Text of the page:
The bells did not sound so well after Babkin until the arrival of a young priest from the Clergy Academy who was inspired by the bells. He searched the construction archives and published in the Spiritual Culture magazine the best description of the bells of St. Alexander Nevski cathedral. He also made an interpretation of the digital sequence of the use of each bells. This is how the vinyl recording The Bells of St. Alexander Nevski by Priest Boris Hadzhistoyanov – main performer and lyrics by Liza Mateva, wife of the poet Pavel Matev, was born. Priest Boris passed his knowledge and skills to those willing to study the art of bell ringing. The best student at the time was a high school pupil and later a student at the Clergy Academy and now priest Yoan Popivanov. The latter passed his skills to Mrs Maria Zubova, the current bell master at the cathedral, and she – to her grandsons.
Prof Dobri Paliev, percussion expert and researcher of church and monastery bells and clappers, was greatly interested in the cathedral’s bells. In the autumn of 1979, he experienced admiration for the bells while on a given Saturday, he heard their sound during the service at the cathedral. He was greatly moved by a young man’s confession upon temporary parting with the sound of the bells because of his conscription in the army. The late Prof Paliev expressed his admiration thus: “The previous day, it was Saturday, the bells’ sound was unique. And I wondered would this man sound the bells again so that I can record his performance?” I assured him that this would be possible in two years’ time after his discharge from the army. He was relieved that he had not lost the opportunity to record this moment and the experience would be repeated again.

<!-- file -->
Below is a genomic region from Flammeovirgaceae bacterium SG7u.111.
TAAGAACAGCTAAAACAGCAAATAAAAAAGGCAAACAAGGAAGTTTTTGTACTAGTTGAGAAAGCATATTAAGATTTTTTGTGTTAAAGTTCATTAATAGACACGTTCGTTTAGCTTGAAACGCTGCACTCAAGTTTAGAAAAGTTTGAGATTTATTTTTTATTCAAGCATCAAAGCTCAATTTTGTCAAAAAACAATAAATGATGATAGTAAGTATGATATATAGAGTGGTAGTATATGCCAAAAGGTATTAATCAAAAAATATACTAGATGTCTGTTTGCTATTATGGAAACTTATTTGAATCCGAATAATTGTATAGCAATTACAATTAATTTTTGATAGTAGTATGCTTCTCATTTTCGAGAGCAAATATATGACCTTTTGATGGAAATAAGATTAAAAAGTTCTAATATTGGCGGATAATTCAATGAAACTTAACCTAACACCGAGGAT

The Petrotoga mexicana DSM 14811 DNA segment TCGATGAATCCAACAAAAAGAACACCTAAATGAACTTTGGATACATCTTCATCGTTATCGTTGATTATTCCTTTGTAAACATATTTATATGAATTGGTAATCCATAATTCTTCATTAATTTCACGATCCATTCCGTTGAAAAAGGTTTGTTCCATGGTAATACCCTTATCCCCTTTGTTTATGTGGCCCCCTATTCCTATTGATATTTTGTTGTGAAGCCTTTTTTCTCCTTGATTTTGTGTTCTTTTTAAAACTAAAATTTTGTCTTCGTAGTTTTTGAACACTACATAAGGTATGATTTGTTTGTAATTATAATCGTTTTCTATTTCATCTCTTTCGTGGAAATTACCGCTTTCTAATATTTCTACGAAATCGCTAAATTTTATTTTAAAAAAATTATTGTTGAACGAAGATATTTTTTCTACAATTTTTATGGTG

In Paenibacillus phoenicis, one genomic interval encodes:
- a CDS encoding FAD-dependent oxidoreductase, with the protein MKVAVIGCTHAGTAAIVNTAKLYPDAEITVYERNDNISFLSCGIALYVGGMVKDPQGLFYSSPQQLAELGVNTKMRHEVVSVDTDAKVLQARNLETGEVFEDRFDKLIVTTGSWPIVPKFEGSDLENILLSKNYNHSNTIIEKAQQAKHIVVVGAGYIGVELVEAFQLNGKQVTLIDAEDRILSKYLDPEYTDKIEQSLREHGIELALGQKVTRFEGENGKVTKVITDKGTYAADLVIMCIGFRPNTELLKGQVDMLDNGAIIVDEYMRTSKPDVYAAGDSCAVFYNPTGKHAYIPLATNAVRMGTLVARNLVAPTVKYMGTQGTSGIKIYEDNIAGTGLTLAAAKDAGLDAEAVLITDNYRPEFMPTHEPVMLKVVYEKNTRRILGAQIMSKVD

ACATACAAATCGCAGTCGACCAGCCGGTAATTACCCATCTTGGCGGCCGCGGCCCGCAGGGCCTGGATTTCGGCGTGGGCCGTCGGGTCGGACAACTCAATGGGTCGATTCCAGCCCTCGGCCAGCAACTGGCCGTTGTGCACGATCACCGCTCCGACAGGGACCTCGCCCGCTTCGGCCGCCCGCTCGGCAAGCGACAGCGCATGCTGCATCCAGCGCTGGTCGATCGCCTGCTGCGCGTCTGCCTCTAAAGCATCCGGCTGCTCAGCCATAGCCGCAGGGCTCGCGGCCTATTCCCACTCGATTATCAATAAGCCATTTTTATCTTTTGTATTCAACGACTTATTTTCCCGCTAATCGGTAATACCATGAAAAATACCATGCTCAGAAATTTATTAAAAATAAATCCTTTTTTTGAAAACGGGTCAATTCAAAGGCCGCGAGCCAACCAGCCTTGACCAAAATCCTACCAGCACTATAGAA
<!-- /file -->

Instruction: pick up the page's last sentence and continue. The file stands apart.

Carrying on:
For the casting, the making, the delivery and the suspension of the bells Pavel Finlyandski’s company received 59 204 BGN in 1911 and additional payment of 30 055.63 BGN in 1914. The scaffolding used for the suspension cost 6 848 BGN or a total of 96 107. 63 BGN were spent on the bells.
The Bulgarian government’s intention to consecrate the cathedral on 2 August 1912 challenged the Construction Commission and Prof Pomerantsev’s bureau to hurry with the internal decorations with marble and bronze details of the iconostasis, the upper area, the thrones (the patriarch now synod’s and tsar’s), the ambon, the choir’s balcony, the parade stairway to the crypt, the balustrades, the frames of the arc icons in the cathedral’s interior, the two niches in the narthex as well as the second balcony above the main entrance. In order to complete all these on time the Construction Commission decided to engage more companies. At the end of 1909 Prof Pomerantsev’ bureau submitted to the Construction Commission the project for these decorations made by Architect Alexander AL. Yakovlev together with the tender documentation. The latter stipulated the exact areas that were to be made of natural marble and gold-plated bronze. The subcontractor was obligated to supply the necessary materials on site. The cost of the fitting and the auxiliary materials were to be covered by the subcontractor. The company in charge of construction was only engaged with the erection of the scaffolding where necessary.